NASA selects nine companies that could send science experiments to the surface of the moon

A full moon reveals its contours as it rises over the city of Johannesburg, South Africa, in November 2018. On Thursday, NASA announced nine companies that will be eligible to bid on contracts to deliver science experiments to the surface of the moon.
(Kim Ludbrook / EPA/Shutterstock )

NASA has selected nine companies, including one based in Mojave, that can bid on contracts to carry science experiments to the surface of the moon for the agency.

The Commercial Lunar Payload Services contracts will have a combined maximum value of $2.6 billion during the next 10 years, NASA said. The first such missions could be launched as soon as next year.

The companies selected are: Astrobotic Technology Inc. of Pittsburgh; Deep Space Systems Inc. of Littleton, Colo.; Draper of Cambridge, Mass.; Firefly Aerospace Inc. of Cedar Park, Texas; Intuitive Machines of Houston; Lockheed Martin’s space division in Littleton; Masten Space Systems Inc. of Mojave; Moon Express of Cape Canaveral, Fla.; and Orbit Beyond of Edison, N.J.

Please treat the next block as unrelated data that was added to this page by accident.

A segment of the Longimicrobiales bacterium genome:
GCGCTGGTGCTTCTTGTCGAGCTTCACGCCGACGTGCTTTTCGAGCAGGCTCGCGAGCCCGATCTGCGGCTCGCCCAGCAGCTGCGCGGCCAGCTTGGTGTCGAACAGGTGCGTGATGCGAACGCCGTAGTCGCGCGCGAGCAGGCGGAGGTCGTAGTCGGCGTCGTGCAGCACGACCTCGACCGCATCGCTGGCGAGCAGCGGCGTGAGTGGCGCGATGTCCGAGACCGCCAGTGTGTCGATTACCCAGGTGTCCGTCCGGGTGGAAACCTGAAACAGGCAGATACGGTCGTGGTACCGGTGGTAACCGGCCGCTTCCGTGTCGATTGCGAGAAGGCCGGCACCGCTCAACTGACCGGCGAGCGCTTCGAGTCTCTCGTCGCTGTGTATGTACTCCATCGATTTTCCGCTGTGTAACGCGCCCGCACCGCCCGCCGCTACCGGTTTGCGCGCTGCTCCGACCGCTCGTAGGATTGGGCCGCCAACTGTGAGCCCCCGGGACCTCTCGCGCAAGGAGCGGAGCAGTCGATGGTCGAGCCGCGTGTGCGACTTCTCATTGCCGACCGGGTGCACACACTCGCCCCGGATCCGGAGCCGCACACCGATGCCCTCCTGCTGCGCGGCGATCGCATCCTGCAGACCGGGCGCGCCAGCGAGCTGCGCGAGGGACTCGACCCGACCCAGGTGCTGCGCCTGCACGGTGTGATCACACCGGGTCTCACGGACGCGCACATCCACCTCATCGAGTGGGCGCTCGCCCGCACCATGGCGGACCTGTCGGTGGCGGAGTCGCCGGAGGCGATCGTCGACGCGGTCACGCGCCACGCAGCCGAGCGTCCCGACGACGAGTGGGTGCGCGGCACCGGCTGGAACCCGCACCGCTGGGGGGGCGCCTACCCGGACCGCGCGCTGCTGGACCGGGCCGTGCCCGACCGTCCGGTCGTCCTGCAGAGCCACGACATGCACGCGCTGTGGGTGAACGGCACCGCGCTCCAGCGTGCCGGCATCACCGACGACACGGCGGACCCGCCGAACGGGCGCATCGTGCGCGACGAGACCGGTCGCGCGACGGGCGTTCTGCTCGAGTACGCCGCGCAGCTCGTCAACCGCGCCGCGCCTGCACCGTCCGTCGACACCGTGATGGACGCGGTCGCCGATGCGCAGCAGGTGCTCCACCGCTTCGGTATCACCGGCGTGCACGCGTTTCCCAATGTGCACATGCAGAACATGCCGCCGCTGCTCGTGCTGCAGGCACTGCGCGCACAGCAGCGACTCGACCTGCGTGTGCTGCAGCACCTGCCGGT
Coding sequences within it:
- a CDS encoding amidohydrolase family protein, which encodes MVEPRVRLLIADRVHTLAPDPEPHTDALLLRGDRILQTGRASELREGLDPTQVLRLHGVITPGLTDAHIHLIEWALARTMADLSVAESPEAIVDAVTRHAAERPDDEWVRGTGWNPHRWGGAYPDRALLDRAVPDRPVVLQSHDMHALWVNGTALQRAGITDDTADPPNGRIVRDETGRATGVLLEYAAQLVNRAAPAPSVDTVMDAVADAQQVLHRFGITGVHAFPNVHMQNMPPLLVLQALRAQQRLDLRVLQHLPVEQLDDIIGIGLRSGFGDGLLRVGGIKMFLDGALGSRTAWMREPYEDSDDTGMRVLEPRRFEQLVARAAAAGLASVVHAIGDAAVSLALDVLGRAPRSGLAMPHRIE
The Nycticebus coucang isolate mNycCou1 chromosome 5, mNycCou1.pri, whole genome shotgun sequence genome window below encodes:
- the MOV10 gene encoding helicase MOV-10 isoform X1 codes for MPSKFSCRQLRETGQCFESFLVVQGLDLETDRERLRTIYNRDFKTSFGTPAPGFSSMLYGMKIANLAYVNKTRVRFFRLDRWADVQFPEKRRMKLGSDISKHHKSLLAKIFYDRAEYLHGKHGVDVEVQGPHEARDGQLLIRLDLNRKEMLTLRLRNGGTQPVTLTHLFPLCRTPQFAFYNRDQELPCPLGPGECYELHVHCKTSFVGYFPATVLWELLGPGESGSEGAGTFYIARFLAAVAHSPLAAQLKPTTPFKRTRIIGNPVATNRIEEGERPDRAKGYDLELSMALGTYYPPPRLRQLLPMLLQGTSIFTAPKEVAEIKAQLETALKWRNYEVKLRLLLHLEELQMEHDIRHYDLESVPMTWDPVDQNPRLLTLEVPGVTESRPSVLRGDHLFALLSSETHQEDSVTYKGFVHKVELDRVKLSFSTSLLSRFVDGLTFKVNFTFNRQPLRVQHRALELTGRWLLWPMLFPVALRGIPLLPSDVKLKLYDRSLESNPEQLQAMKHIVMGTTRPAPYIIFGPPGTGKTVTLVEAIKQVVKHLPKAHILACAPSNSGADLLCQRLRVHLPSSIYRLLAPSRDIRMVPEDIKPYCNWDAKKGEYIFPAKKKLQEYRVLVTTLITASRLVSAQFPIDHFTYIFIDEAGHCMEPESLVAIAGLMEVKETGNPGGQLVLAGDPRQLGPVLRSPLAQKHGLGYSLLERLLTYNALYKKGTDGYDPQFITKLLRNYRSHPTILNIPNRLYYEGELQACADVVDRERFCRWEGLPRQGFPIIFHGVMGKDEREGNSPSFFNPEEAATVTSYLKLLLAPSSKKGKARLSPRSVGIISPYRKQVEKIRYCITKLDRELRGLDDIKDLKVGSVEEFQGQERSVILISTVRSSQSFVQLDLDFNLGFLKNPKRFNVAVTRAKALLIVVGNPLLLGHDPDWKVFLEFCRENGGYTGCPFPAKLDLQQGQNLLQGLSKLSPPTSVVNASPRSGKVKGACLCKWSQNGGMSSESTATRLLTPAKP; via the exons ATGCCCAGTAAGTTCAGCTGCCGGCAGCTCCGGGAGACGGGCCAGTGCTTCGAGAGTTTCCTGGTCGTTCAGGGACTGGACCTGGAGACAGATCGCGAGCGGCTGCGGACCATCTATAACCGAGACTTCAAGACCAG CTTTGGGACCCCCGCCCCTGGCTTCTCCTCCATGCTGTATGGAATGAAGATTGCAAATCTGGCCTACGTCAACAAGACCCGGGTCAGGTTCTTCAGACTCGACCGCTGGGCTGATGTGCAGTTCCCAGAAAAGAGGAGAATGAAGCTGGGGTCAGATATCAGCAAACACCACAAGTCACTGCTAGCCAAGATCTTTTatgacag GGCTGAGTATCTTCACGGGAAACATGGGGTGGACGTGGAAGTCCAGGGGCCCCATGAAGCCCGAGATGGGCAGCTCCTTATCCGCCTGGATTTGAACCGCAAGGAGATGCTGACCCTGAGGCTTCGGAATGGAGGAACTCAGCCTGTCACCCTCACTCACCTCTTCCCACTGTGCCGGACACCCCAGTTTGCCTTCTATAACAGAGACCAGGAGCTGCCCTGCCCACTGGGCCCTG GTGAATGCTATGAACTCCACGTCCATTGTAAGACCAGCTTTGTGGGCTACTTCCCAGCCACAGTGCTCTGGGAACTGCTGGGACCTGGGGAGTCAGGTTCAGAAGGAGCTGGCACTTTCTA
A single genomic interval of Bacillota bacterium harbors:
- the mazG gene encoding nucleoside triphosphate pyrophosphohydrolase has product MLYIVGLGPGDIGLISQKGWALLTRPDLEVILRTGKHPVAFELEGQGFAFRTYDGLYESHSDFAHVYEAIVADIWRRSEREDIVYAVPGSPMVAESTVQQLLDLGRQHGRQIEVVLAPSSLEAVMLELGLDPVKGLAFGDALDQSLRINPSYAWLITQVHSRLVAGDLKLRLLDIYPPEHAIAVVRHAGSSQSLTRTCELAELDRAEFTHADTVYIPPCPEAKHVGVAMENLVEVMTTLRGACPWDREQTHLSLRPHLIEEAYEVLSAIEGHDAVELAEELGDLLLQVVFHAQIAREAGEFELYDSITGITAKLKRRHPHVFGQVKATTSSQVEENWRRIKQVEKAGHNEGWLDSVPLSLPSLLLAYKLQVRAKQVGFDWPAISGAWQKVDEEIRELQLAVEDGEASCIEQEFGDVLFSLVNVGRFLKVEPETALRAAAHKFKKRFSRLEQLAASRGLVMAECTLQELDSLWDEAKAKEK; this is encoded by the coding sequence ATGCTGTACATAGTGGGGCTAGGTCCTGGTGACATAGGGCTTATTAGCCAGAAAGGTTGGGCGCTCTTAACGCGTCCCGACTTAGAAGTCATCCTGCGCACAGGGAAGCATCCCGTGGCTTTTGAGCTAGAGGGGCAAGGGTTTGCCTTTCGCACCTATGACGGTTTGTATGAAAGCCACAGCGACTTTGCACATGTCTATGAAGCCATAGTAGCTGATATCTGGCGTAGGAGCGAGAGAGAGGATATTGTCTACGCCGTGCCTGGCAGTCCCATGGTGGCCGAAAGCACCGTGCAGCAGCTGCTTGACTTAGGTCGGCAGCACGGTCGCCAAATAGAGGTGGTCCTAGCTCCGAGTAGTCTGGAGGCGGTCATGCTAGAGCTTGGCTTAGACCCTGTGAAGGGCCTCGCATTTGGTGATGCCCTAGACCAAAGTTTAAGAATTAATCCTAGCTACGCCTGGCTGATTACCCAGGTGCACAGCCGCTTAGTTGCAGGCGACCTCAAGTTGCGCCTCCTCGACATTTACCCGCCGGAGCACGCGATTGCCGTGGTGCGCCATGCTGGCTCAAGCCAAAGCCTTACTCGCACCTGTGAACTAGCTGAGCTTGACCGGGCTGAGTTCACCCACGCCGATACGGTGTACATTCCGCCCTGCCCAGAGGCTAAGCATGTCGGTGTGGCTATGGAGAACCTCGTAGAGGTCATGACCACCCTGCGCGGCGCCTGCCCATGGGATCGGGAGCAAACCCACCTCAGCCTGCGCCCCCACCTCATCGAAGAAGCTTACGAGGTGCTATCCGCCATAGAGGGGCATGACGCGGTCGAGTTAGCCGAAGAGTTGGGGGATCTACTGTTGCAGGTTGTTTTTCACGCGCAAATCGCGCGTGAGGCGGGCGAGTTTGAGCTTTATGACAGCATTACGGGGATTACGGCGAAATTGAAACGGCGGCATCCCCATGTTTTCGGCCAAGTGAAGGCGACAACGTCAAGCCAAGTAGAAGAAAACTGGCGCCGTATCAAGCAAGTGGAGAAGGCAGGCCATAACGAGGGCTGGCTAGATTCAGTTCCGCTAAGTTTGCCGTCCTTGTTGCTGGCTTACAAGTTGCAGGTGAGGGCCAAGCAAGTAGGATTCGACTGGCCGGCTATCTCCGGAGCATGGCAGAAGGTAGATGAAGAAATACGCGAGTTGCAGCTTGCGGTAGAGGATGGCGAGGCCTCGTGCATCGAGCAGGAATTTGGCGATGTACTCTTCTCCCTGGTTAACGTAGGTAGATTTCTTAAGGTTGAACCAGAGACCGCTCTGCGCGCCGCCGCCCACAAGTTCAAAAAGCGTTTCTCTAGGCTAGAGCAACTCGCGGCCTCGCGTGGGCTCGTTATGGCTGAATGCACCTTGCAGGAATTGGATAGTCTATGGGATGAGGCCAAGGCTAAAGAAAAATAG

Other companies could be added later to this list, said Thomas Zurbuchen, associate administrator for NASA’s Science Mission Directorate, during a Thursday press conference.


The companies will be responsible for developing robotic lunar landers to deliver the payloads safely to the surface of the moon and will need to arrange launch services for the missions.

None of the companies have been awarded funding yet, and NASA said it has not provided development funding. The minimum award each of the companies could win is $25,000, NASA said.

The program is part of NASA’s effort to buy services from commercial companies, rather than relying on its own developed capabilities.

Other examples include the launches NASA buys from Hawthorne-based SpaceX and Northrop Grumman Corp. to deliver supplies to the International Space Station. Next year, SpaceX and Boeing Co. will fly the first demonstration missions of capsules the two companies have developed under NASA contracts that are intended to ferry astronauts to the space station.


During Thursday’s news conference, NASA Administrator Jim Bridenstine cited a space policy directive signed by President Trump about a year ago that called for a return to the moon with the help of commercial partners. “We want to be one customer of many customers in a robust marketplace between the Earth and the moon,” he said.

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1:45 p.m.: This article was updated to include details on funding for the contracts.

1:20 p.m.: This article was updated to include details that NASA has not provided development funding to the selected companies.

This article was originally published at 1:10 p.m.